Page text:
The Kids who Destroyed Action Comics #1… on Purpose

by Luke Smith

102422G-1024x536 The Kids who Destroyed Action Comics #1... on PurposeThere is no doubt that Halloween is the scariest time of year, but when it comes to comics, the scariest thing must be accidental damage to an expensive key book. I’m sure we’ve all been there. Whether it be a rip or a tear when turning the page or us foolishly leaving a piece of tape as we remove a book from its bag and board. But there is something far scarier and worse than even that. “What?”, I hear you ask? Well, when an expensive key book is damaged on purpose! That’s what. So this Halloween, let’s talk about the scariest thing of all. Let’s talk about the kids who destroyed copies of Action Comics #1… on purpose.

During the war, there was a lot of effort made to encourage the recycling of many materials, including paper. A lot of the time, this was even being advertised and encouraged in the comic books themselves!

This is one of the main reasons why it is so hard to find copies of most Golden Age comic books from the 30s and 40s, especially in high grade.

Screenshot-2022-10-17-at-09.23.48-219x300 The Kids who Destroyed Action Comics #1... on Purpose
This is why it is exceptionally hard for Superman. As the publishers of his 1st Appearance within Comic Books actually ran a competition, encouraging their readers to destroy their copy of Action Comics #1 on purpose!

Action_Comics_1-205x300 The Kids who Destroyed Action Comics #1... on PurposeAnd, do you know what makes this even worse? We actually have documented, written proof of the people who did just that!

A Little Super History

Superman was created by Jerry Siegel & Joe Shuster and took over 6yrs to sell to publishers.

Screenshot-2022-10-17-at-09.33.36-213x300 The Kids who Destroyed Action Comics #1... on Purpose
An advert for this new Superhero was printed within an existing issue of “More Fun Comics”, another more successful book at the time (Issue 31), and is regarded as the first-ever image to have been published of Superman.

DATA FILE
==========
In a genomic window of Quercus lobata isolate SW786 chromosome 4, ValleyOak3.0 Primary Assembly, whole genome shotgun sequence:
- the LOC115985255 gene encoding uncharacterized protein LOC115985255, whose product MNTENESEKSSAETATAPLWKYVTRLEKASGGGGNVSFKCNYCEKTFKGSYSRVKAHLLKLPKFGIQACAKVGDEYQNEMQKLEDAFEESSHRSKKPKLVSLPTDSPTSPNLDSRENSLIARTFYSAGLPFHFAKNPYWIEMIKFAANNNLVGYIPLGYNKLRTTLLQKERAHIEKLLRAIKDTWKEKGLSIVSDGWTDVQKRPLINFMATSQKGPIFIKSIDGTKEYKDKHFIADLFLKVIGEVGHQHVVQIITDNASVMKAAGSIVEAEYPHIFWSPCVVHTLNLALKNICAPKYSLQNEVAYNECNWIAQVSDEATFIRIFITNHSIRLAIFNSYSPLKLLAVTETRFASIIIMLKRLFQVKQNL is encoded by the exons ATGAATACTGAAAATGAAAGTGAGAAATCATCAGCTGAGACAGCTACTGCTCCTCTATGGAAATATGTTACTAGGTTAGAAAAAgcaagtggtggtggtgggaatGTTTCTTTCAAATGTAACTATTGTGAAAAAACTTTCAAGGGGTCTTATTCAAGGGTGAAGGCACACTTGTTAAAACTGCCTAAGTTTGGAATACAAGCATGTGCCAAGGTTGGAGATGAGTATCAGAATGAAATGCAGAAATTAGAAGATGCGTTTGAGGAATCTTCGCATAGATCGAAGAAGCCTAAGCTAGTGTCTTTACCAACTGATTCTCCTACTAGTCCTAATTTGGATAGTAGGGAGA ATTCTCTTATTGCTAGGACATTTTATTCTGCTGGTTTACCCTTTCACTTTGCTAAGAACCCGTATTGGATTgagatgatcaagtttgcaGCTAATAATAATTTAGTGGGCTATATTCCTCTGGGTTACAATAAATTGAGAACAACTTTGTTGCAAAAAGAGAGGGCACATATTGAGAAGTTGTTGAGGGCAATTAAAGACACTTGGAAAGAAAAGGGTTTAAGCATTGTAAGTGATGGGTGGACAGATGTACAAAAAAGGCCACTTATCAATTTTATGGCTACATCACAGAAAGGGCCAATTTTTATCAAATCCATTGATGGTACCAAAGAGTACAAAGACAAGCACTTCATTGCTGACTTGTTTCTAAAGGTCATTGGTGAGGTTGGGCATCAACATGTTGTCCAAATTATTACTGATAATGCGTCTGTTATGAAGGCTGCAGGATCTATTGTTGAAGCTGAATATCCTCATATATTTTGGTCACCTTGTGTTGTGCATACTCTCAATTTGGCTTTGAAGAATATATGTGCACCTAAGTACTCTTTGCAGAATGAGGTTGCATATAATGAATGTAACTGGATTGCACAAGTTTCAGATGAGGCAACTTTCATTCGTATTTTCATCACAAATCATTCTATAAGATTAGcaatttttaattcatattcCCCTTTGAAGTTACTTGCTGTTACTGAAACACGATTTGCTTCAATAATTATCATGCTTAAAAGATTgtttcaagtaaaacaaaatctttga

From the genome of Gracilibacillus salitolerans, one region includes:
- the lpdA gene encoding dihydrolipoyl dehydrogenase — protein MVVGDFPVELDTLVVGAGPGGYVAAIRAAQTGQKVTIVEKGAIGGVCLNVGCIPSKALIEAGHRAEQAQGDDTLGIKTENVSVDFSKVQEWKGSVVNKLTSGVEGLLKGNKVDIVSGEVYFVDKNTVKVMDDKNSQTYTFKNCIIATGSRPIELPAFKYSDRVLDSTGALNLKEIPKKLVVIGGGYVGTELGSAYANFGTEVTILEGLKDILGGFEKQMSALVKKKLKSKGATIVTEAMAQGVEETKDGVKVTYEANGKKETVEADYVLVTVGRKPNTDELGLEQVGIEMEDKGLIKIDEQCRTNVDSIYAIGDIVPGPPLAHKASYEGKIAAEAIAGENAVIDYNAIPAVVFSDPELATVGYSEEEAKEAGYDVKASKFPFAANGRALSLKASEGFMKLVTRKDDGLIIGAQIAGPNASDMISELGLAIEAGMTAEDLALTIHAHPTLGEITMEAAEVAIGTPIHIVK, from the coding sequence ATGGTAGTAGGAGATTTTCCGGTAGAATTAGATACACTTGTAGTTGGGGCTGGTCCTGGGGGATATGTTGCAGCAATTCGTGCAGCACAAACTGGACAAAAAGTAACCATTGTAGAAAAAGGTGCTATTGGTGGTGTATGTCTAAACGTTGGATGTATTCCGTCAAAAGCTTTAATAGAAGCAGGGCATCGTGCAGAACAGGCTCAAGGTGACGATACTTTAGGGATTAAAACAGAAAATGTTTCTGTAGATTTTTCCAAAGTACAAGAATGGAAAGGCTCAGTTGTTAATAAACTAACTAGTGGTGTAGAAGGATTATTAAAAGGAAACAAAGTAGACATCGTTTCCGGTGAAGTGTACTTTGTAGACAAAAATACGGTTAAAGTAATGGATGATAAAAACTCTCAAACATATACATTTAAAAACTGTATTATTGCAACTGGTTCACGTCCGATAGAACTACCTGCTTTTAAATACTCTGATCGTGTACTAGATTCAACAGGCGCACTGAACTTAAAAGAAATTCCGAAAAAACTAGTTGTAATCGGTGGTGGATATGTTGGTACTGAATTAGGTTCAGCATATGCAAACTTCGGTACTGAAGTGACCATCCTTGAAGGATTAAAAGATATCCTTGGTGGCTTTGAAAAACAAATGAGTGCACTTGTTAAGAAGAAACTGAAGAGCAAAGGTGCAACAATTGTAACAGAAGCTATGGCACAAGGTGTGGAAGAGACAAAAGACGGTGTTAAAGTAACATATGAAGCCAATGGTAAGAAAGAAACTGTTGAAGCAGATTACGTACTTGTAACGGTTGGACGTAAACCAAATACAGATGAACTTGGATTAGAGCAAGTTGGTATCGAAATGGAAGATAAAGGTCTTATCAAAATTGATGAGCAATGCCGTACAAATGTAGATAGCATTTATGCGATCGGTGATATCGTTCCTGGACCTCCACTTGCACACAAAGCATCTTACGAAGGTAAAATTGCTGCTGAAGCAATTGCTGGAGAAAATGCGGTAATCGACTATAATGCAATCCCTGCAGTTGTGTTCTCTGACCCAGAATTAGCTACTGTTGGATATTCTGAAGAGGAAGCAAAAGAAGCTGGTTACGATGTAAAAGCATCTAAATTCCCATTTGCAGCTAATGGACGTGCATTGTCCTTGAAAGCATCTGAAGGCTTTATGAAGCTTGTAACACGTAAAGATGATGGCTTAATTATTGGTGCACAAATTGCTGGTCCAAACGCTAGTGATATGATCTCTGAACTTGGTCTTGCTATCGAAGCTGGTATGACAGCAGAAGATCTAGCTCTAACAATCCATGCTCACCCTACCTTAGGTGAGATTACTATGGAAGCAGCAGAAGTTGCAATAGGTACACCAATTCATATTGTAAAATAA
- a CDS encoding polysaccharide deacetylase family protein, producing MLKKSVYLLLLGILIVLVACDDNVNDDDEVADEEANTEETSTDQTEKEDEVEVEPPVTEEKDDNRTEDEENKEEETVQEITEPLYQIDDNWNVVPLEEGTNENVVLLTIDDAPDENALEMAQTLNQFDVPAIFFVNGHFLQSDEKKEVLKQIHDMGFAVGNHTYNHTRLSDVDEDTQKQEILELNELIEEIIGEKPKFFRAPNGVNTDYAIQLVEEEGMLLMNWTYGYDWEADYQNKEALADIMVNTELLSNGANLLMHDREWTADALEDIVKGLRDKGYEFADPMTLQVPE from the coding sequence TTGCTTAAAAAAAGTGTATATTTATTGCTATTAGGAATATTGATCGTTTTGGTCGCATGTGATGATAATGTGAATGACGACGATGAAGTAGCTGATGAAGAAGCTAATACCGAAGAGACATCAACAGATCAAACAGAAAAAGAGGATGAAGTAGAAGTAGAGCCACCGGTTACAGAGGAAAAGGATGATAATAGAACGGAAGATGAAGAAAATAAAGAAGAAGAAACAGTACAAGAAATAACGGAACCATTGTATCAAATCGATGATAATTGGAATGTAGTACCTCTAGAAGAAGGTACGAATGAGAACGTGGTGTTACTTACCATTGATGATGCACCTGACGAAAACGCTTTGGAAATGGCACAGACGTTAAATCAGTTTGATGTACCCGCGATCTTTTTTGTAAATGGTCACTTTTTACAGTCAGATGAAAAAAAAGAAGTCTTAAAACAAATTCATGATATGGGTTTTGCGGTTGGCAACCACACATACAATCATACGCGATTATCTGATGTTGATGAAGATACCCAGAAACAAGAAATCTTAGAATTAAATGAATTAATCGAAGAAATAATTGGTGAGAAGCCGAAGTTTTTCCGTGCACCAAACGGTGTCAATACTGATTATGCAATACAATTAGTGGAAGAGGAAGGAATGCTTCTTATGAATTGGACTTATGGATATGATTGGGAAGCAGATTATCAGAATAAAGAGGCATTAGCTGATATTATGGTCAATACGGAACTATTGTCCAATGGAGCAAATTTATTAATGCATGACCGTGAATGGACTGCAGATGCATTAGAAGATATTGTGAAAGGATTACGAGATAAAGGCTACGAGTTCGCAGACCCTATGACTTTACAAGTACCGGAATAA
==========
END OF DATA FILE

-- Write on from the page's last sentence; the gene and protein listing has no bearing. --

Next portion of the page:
Now, Action Comics didn’t have a letters page like a lot of comics have today. But it did have a contest page where readers could get noted for their commitment to the series.Readers of Action Comics #1 were encouraged to colour in a black and white page of Chuck Dawson, (which was a story also featured in Action Comics #1) using their coloured crayons at home. They were then advised to tear out and post the page back to the publishers for a shout-out in an upcoming issue.

Screenshot-2022-10-17-at-09.25.52-300x196 The Kids who Destroyed Action Comics #1... on Purpose
That’s right, you heard me.

Children were encouraged to both colour in and rip out a page from one of the most famous, most expensive comic books of all time!But it gets worse…

This page that they were encouraged to rip out wasn’t just an advertisement page. Oh no. On the reverse side was the LAST PAGE OF SUPERMAN’S FIRST-EVER STORY!Now, No one knows for sure how many children entered this competition after destroying their own copy of this famous book. But 25 “winners” were chosen and named in a later issue.Screenshot-2022-10-17-at-09.24.50-300x234 The Kids who Destroyed Action Comics #1... on Purpose

Looking back, we can all agree this was a huge mistake on their behalf. After all, in hindsight, we all know the value of this book. But really, isn’t this just documented proof that these were the FIRST TRUE COMIC BOOK NERDS?These were people (children in fact) that loved and supported the character of Superman from day one. Thanks to this particular page, they will be remembered throughout all of comic book history.

Want more Action Comics #1 coverage?

Annual_Membership_Footer The Kids who Destroyed Action Comics #1... on Purpose*Any perceived investment advice is that of the freelance blogger and does not represent advice on behalf of GoCollect.

You may also like

1 comment

Based Pelé (@Pele_Comics) October 31, 2022 - 2:50 pm

Well, scarcity is a major reason why Action Comics 1 is worth so much, there are only a meager 75 copies on the CGC census (and an estimated 50-60 others). If there were 1000s of them, they would be worth a great deal less.


Leave a Reply

%d bloggers like this: